Figure 4.  Disabling the host-level Source/Destination check on your soon-to-be-Libreswan host.

Figure 4.  Disabling the host-level Source/Destination check on your soon-to-be-Libreswan host.

Then add Ingress Rules to the VM to open up ports 500, 4500, UDP and TCP ports. 

Figure 5.  Adding Ingress Rules to allow outside connectivity to your soon-to-be-Libreswan host.

Figure 5.  Adding Ingress Rules to allow outside connectivity to your soon-to-be-Libreswan host.

Then add a route rule to the Route Table in the EM-Demo network to send all incoming traffic to the instance-libreswan machine, using the Private IP address you noted above (in our case, 10.0.0.4).

Figure 6.  Adding a Route Table to send all incoming traffic through the soon-to-be-Libreswan host.

Figure 6.  Adding a Route Table to send all incoming traffic through the soon-to-be-Libreswan host.

Then, as root user in the instance-libreswan VM, install the Libreswan package by running the command

yum install libreswan -y

Left/EM-Side:  Networking to Communicate with Right/Target-Side Libreswan

We now need to create a VCN on the Enterprise Manager side of the equation that will allow the EM instance to communicate with our Libreswan IPsec endpoint. 

In our eminfra OCI instance, create a Compartment called EM-MP and in that compartment create a VCN called hybrid_con with CIDR 172.0.0.0/16. 

Figure 8.  Creating a VCN in for your OCI-hosted Enterprise Manager to use to communicate through the IPSec channel.

Figure 8.  Creating a VCN called "hybrid_con" in for your OCI-hosted Enterprise Manager to use to communicate through the IPSec channel to your on-premises Targets.

Then create a Subnet in the EM-MP Compartment called hybrid_sn with CIDR 172.0.0.0/27 .

Figure 9.  Creating a Subnet in the EM-MP Compartment.

Figure 9.  Creating a Subnet called "hybrid_sn" in the EM-MP Compartment.

Add an Internet Gateway called hybrid_ig to the hybrid_con VCN.

Figure 10.  Adding an Internet Gateway called "hybrid_ig" to the EM-MP Compartment.

Figure 10.  Adding an Internet Gateway called "hybrid_ig" to the EM-MP Compartment.

Now we need to add a Dynamic Routing Gateway (we'll call it hybrid_drg) and attach to the hybrid_con VCN.  This will allow us to instantiate a (you guessed it!) IPSec connection to Customer-Premise Equipment (like the LibreSwan instance we configured above).

Figure 11.  Adding a Dynamic Routing Gateway called "hybrid_drg" to our VCN.

Figure 11.  Adding a Dynamic Routing Gateway called "hybrid_drg" to our VCN.

Create a Customer Premise Equipment with the Public IP address of the Libreswan host. (In this example, 129.213.156.226).  We will call this hybrid_cpe .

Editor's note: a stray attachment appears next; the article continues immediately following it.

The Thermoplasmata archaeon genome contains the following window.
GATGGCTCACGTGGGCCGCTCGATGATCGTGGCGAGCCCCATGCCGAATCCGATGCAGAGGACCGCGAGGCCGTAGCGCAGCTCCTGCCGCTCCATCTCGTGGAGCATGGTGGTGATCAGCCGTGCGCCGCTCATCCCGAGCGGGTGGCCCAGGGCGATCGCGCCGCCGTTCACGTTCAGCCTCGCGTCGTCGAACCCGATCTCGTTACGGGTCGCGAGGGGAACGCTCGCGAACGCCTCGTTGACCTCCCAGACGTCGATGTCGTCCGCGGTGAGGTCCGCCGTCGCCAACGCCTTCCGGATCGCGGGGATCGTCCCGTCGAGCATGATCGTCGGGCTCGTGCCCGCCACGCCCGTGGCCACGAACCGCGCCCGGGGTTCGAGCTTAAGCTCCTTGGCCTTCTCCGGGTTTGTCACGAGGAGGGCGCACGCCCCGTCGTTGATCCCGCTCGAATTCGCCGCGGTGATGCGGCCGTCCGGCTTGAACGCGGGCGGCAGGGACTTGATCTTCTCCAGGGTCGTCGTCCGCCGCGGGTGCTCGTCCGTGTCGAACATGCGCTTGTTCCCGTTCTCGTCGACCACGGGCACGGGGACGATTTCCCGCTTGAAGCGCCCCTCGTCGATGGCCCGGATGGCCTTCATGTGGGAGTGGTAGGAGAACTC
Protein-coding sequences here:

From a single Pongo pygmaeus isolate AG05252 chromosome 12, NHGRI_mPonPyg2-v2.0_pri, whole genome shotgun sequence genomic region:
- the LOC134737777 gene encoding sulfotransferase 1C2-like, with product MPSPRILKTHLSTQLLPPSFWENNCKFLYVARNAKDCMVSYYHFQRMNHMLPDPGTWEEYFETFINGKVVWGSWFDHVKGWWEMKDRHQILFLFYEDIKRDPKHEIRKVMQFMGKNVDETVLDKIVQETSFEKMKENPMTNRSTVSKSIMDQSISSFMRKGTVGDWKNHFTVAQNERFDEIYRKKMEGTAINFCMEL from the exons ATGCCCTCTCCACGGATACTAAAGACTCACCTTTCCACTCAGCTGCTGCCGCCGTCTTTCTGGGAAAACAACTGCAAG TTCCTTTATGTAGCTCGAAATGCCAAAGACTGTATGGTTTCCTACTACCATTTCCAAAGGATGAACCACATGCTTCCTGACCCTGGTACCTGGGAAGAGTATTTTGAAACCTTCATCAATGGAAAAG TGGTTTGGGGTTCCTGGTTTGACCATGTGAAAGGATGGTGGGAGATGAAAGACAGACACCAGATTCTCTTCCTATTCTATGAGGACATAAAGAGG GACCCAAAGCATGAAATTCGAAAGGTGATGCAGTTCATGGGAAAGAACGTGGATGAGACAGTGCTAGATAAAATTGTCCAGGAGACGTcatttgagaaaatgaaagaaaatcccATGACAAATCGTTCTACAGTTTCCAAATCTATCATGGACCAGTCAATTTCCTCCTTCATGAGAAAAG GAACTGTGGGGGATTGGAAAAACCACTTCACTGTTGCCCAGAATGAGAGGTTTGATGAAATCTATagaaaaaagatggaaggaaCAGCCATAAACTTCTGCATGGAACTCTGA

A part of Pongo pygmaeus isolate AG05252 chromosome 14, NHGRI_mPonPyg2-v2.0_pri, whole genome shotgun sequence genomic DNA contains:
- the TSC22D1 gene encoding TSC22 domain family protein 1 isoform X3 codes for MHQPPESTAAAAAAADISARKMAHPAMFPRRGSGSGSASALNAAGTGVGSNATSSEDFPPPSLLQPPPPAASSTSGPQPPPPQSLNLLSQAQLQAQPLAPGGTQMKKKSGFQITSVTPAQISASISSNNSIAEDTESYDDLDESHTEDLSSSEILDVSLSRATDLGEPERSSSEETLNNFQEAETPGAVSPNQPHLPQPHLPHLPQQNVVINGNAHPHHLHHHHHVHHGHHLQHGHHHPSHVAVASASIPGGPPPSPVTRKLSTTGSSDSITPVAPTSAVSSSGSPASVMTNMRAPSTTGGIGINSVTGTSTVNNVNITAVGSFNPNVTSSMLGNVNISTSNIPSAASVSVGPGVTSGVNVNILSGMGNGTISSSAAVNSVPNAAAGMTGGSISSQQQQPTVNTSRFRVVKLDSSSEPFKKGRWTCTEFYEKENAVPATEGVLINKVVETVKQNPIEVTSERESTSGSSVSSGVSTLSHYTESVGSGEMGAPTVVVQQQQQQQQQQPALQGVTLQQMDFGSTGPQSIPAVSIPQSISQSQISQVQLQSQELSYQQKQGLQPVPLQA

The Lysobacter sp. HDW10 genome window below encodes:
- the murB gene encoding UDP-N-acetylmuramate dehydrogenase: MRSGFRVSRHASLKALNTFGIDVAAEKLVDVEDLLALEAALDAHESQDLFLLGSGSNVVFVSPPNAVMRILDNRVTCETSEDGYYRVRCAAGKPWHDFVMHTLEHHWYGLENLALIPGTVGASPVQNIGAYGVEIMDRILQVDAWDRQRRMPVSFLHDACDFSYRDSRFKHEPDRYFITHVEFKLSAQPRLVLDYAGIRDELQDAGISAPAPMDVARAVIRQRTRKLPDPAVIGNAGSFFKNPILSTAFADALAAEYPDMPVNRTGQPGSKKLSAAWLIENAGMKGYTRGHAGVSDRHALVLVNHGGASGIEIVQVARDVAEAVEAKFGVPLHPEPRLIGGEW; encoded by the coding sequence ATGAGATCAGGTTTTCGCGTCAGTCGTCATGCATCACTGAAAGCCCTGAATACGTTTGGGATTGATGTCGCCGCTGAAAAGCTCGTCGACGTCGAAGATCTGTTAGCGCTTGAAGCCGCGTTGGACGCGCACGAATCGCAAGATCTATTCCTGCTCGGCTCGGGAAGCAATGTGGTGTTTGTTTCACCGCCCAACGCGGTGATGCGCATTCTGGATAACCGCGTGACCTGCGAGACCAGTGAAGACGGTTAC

Figures 12 and 13.  Creating Customer Premise Equipment with the Public IP address of the Libreswan host.

Figures 12 and 13.  Creating Customer Premise Equipment with the Public IP address of the Libreswan host.

Figures 12 and 13.  Creating Customer Premise Equipment with the Public IP address of the Libreswan host.

Create a new IPSec Connection to the the CIDR from the Target-Side VCN EM-Demo (in this example, 10.0.0.0/24).  You will have to select the name of your Dynamic Routing Gateway (hybrid_drg), and your Customer Premises Equipment (hybrid_cpe) and make sure that the CPE IP Address is the Public IP address of the Libreswan VPN Machine. (In this example, 129.213.156.226).

Figure 14.  Creating a new IPSec Connection from our OCI-Phoenix VCN to our "on-premises" Target network.

Figure 14.  Creating a new IPSec Connection from our OCI-Phoenix VCN to our "on-premises" Target network.

Add a Route Rule to ensure traffic goes through the Dynamic Routing Gateway, using the destination of the CIDR from the Target-Side VCN EM-Demo (in this example, 10.0.0.0/24). 

Figure 15.  Adding a Route Rule to ensure traffic goes through the Dynamic Routing Gateway.

Figure 15.  Adding a Route Rule to ensure traffic goes through the Dynamic Routing Gateway.

As you did on the Right/Target/Libreswan side, update the Left/EM-side  hybrid_con VCN's Ingress Rules to open ports 500 and 4500 - TCP & UDP.

Figure 16.  Adding Ingress Rules to the Left/EM-side VCN.

Figure 16.  Adding Ingress Rules to the Left/EM-side VCN.

Copy the IP Address and Shared Secret from the IPSec connection. You're going to need these in a minute back on the Right/Target/Libreswan side.

 

Figure 17.  Getting the IP Address and Shared Secret from the Left/EM-side IPSec Connection.

Figure 17.  Getting the IP Address and Shared Secret from the Left/EM-side IPSec Connection.

Back on the Right/Target/Libreswan Side -- Completing the IPSec Connection

First, on the Libreswan host VM (instance-libreswan), add the following config into the file /etc/sysctl.conf

/etc/sysctl.conf
net.ipv4.conf.default.rp_filter = 0
net.ipv4.icmp_ignore_bogus_error_responses = 1
net.ipv4.conf.default.log_martians = 0
net.ipv4.ip_forward=1
net.ipv4.conf.all.accept_redirects = 0
net.ipv4.conf.all.send_redirects = 0
net.ipv4.conf.default.send_redirects = 0
net.ipv4.conf.default.accept_redirects = 0
net.ipv4.conf.ens3.send_redirects = 0
net.ipv4.conf.ens3.accept_redirects = 0

Then populate the config with command sysctl -p

On the same host, add the following entries into the file /etc/ipsec.conf

/etc/ipsec.conf
# /etc/ipsec.conf - Libreswan IPsec configuration file
#
# see 'man ipsec.conf' and 'man pluto' for more information
#
# For example configurations and documentation, see https://libreswan.org/wiki/
 
config setup
include /etc/ipsec.d/*.conf

On the same host, create a file under /etc/ipsec.d/oci.conf with the following info (using the public IP addresses and VCN CIDRs from earlier steps):

oci.conf
conn oci1
     authby=secret
     auto=start
     pfs=yes
     salifetime=2500s
     leftid=129.146.12.52       #OCI LEFT DRG IPSec Public IP
     left=129.146.12.52         #OCI LEFT DRG IPSec Public IP
     leftsubnets=172.0.0.0/16   #OCI LEFT VCN CIDR
     right=10.0.0.4            #OCI RIGHT local VCN internal address